Developer Portal Ecosystems
Developer Portal Ecosystems bring people together from across different organizations or business units to collaborate over a number of APIs. For example Apigee’s community/docs site. These portals do not constrain what happens in the site but give a place for the APIs to live and for people to interact with each other while forming a community around them. These developer portals emphasize self organization, adaptation, and resilience.
Platform Developer Portals
Platform developer portals help companies to make it even easier to use platform affordances that make something hard simple (e.g. through tutorials and SDKs). Great examples are aggregator APIs that hide the complexity of numerous backends behind a well designed API interface (e.g. accepting payments from a global range of payment systems, or sending SMSs globally) to allow developers to integrate faster. For example: Nexmo/Vonage and Stripe.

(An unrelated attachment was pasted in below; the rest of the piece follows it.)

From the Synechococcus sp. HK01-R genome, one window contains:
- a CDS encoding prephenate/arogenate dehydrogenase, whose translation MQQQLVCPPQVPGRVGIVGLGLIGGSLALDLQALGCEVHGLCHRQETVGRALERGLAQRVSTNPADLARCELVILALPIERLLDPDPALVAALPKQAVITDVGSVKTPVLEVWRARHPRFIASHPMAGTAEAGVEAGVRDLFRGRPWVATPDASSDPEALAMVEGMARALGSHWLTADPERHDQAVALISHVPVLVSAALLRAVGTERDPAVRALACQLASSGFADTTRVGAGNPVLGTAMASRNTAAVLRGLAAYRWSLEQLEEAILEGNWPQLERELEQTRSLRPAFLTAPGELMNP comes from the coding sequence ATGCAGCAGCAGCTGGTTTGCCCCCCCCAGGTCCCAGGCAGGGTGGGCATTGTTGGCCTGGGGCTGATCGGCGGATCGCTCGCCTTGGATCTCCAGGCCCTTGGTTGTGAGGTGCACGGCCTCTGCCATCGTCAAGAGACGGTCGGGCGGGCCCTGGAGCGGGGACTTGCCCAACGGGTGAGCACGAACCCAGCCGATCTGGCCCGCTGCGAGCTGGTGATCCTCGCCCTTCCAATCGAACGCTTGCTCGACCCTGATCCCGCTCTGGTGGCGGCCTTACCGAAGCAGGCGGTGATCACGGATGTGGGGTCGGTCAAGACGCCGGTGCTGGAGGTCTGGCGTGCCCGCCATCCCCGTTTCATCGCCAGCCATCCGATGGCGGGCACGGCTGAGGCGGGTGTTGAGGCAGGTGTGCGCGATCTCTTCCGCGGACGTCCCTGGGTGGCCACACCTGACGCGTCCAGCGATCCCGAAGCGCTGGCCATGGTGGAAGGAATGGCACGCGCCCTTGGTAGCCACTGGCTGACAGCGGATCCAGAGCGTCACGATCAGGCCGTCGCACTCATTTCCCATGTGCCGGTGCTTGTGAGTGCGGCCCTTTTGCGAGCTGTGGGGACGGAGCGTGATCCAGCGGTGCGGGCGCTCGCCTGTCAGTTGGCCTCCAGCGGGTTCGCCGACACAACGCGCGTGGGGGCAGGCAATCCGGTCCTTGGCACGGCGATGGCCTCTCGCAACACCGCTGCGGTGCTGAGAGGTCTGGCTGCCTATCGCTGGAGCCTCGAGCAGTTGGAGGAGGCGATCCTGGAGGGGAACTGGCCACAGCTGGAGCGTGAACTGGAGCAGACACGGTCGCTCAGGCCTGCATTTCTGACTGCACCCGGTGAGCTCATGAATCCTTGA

Market Edge Portals
Market edge portals help companies to commercialize a set of API products to a specific market niche for example to address the local market needs in different countries around certain regulations. An example is an Insurance company that has a devportal in every country to address the local market needs surrounding data processing and insurance law.
Procurement portals collect APIs from an enterprise’s vendors to enable a tighter integration between procurement and day to day operations of a business.
Apps and Integration Portals
Apps and integration portals are not API portals - and to some extent you could even argue that they are not developer portals - because they do not require a software developer or the manipulation of code to be used. By extending the number of integrations and interfaces beyond the default UI that a company has as standard, they enable non-technical people to change their user experience and to create integration chains that solve common business problems.